Rats. Cockroaches. Spiders. Fungal.
These are probably the few things janitors have to deal with when they do their cleaning. These are also the things I had to deal with when I first took over an “ancient” business where the store and inventory were never thoroughly cleaned for 10 years.
Some wonder why, as the owner, I have to deal with it all when I could just get my staff to do it. I’m a firm believer in not asking people to do what I’m unwilling to do it myself and also not stopping people from doing what I’m not willing to do. I also believe in leading by example.
Now that I’ve done all these, my people can’t say things like, “Easy for you to say. You’ve never done it.” or “Why don’t you do it yourself and let me know how it turns out?”
While most people think that company owners and CEOs have the luxury of barking instructions from their comfortable office, this is not the case with start-ups. Most of us have to do everything on our own and start from the bottom. It’s not easy at all but it’s fulfilling because at the end of the day, you know you’re working for yourself. The joy of building a legacy and creating something you’re passionate about is something money can’t buy.
That’s why when people ask me, “How difficult is it to run a business?” I’ll ask them back, “Depends on how willing you are.”
In a multiracial nation like Malaysia, we were taught at least two languages in school; Malay, which is our national language and English. Mandarin and Tamil can also be learned as an option although it’s more widely spoken as mother-tongue just like other Chinese dialects such as Hokkien and Cantonese. Sadly, not all of us are willing to master these languages well enough for us to communicate with one another. As a Malaysian, I personally feel that we need to be fluent in Malay and English.
Being multilingual has become a necessity in the job market. I have turned down a number of job candidates within seconds not just because they cannot speak English but they don’t even try to speak and prefer to stick to the one language they’re most comfortable in. Thank goodness I consider English my first language or just imagine, stubborn as they are, I go blabbing away in my mother-tongue, Hokkien, each time I go for a job interview.
I’m not in the HR industry so I’m not going to talk about all the benefits of being a multilingual in the job industry but I do know one thing; it makes you more desirable to be multilingual and what’s more desirable is your willingness to learn. The one and only language I’m fluent in, both written and oral, is English. But the other two languages and three dialects I can speak, I learn well enough to be able to converse confidently with others. How do I learn them?
And yes, I do get laughed at when I mispronounced certain words but that’s how we all learn. The problem with most people who can’t seem to master more than one language is their unwillingness to speak the language. They’ll tell you they can’t speak the language but they understand it. How can they understand it and can’t speak it? They need to just open their mouth and mimic what they hear!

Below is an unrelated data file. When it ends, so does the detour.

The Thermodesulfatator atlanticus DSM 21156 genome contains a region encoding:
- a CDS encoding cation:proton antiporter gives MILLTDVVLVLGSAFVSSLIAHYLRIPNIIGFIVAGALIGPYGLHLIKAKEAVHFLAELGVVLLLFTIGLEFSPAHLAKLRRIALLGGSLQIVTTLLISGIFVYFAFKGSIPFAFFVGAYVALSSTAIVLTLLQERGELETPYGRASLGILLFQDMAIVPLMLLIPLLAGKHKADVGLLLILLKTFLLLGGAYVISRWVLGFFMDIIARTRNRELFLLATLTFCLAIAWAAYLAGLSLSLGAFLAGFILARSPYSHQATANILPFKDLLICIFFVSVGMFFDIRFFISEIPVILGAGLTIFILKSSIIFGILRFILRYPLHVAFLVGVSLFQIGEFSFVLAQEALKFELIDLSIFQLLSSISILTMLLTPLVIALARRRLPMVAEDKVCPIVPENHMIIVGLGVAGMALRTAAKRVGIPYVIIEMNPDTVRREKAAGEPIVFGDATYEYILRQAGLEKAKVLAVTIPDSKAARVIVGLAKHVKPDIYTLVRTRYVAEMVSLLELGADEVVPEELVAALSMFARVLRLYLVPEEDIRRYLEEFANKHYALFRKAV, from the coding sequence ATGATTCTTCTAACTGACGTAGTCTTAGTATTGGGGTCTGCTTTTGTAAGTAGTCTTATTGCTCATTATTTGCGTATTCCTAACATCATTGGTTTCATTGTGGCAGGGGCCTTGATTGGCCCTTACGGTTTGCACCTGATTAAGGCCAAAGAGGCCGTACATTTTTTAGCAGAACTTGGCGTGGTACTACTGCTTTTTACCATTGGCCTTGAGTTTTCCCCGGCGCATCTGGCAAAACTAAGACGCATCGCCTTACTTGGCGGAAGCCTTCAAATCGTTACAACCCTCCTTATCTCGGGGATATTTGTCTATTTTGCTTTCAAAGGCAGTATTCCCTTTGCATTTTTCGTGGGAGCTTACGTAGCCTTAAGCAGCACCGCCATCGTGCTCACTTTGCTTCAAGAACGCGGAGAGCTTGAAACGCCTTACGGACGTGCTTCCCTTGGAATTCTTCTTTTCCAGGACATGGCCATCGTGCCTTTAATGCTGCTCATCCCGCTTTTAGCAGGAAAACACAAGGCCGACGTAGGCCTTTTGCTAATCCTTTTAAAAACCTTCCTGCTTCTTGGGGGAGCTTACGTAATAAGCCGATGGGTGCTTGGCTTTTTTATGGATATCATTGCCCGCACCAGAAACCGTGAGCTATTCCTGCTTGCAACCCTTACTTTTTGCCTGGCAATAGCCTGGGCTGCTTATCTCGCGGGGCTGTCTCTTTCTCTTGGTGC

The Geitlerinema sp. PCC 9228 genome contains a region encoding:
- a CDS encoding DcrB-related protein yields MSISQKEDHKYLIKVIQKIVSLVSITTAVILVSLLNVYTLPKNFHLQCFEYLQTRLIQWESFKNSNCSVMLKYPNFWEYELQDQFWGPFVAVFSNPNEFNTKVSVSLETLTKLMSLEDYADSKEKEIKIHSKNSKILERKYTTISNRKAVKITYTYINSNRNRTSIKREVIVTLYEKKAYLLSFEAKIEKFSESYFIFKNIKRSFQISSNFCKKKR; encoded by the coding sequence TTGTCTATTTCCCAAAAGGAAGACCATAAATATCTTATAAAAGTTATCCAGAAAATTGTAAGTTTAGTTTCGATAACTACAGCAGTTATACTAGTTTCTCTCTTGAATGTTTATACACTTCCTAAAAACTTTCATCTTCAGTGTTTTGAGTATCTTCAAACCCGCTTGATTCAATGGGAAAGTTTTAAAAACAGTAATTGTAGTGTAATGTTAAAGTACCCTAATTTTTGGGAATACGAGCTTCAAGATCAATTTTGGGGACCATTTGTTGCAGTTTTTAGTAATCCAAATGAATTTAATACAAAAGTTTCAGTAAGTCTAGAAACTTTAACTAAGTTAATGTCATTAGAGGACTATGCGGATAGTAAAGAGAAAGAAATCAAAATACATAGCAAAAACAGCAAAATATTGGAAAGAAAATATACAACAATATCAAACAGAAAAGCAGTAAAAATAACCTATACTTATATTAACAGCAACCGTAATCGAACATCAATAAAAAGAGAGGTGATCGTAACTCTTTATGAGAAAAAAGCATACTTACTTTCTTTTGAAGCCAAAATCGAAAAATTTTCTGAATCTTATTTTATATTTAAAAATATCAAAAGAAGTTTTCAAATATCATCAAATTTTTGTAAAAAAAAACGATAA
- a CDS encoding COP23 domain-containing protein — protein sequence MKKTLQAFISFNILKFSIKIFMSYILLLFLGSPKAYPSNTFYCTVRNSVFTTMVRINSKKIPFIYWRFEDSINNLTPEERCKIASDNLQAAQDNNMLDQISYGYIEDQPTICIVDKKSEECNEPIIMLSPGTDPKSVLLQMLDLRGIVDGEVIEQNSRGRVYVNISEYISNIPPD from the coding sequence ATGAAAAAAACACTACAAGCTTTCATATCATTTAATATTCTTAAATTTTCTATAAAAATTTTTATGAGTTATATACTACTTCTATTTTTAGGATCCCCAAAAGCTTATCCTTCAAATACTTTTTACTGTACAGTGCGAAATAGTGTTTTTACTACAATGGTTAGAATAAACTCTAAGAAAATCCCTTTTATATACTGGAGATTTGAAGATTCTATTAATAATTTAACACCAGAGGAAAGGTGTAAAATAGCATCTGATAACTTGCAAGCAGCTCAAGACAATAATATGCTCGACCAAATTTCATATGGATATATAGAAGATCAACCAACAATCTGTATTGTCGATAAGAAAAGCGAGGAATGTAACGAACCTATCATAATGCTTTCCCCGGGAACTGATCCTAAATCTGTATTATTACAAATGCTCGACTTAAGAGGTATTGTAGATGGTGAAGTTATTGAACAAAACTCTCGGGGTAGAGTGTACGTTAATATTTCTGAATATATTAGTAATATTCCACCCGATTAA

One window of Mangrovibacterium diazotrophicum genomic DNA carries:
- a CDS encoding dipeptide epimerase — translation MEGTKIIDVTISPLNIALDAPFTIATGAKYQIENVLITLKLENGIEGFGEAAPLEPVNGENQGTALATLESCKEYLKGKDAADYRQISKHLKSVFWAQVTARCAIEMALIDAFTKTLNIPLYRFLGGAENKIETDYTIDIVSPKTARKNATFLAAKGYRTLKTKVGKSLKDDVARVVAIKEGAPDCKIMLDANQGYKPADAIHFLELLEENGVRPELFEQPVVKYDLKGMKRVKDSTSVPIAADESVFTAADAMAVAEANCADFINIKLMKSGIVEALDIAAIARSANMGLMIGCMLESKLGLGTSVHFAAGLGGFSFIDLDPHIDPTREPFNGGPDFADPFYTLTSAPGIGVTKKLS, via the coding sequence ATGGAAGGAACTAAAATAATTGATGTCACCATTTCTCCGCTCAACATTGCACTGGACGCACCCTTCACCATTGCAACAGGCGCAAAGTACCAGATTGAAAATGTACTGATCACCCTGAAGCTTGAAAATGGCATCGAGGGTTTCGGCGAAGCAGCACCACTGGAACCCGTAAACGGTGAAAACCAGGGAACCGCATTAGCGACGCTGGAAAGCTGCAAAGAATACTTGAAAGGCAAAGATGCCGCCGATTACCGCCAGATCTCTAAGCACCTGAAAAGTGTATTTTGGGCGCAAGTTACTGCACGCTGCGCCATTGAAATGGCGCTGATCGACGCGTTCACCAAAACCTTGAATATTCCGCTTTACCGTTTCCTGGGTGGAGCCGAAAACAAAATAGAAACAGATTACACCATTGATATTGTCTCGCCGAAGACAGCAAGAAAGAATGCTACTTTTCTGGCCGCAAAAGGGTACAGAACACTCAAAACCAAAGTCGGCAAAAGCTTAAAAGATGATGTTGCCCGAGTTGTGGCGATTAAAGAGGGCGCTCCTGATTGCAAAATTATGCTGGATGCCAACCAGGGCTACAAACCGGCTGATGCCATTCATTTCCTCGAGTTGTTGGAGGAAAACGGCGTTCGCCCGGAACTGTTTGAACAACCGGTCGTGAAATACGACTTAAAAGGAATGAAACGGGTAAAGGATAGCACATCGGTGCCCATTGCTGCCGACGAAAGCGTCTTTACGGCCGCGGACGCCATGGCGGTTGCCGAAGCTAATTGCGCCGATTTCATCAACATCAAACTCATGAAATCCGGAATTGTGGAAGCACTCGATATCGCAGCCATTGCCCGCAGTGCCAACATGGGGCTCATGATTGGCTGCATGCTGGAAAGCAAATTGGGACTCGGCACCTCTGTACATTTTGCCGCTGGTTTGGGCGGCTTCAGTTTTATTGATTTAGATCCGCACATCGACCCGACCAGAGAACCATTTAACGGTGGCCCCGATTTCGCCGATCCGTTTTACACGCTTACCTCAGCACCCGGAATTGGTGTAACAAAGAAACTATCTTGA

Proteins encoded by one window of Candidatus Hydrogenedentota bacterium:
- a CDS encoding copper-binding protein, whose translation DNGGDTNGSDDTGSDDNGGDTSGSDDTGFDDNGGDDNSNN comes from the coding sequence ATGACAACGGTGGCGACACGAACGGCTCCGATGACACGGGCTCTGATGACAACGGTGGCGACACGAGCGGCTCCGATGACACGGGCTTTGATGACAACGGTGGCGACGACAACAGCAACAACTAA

When it come to business, being multilingual is even more important unless you’re willing to spend some money to hire a translator and that can be quite inconvenient as well. I usually accommodate my customers and I will speak to them in the language they’re most comfortable in unless I have not a single clue about the language.
When I’m the client, I expect them to speak the language I’m most competent in because I need to understand every single information these salespeople are providing me in order to make business decisions. While I’m reasonable enough to sometimes speak the language they understand, I think they should at least make an effort. I’ve came across some salespeople who never really gotten much of a business deal from me because they insist that I speak their language. Sorry, folks, I’m the client and if I can’t understand you, I’m not buying from you.
I’ve been learning, talking and doing branding and marketing for years. But I just read an article on Business Insider, saying that the two most dreaded words in Apple are “branding” and “marketing.”
Dang! Have I been doing it wrong all these while?
I’m sure branding and marketing works but maybe there are better ways especially in this Google era, consumers are more educated about the products and services available to them. If Steve Jobs didn’t think branding and marketing are effective, then I must rethink the way I build and manage my business. He was, after all, a legendary business genius and entrepreneur who built the brand, I mean, company that changes the world.
According to the article, it seemed that Steve Jobs thought that building relationship with the consumers and educating them about the products are more vital than just merely branding and marketing them. Of course these activities are part of branding and marketing but I believe getting into details and focusing all the effort into something that works will generate better results.
To read the full article and listen to the interview with the former Apple VP of Worldwide Marketing Communication Allison Johnson, please click here.
Image source: http://allaboutstevejobs.com
I applied to pursue my DBA last Friday and yesterday I received an offer letter from the university. I can’t wait to begin my studies in May. My major concerns are subjects like Advanced Economic Analysis, Advanced Accounting and Finance, and not to miss out Advanced Statistics, which still terrifies me since I was an undergraduate. I was never really good at crunching numbers and trying to make sense of out of it. Surprise surprise I’m running a couple of businesses hey? But I have help, amazing help from my business partner. That’s precisely why we should always get a business partner(s) who can complement our weaknesses.
My Facebook status about how horrible I am in Math.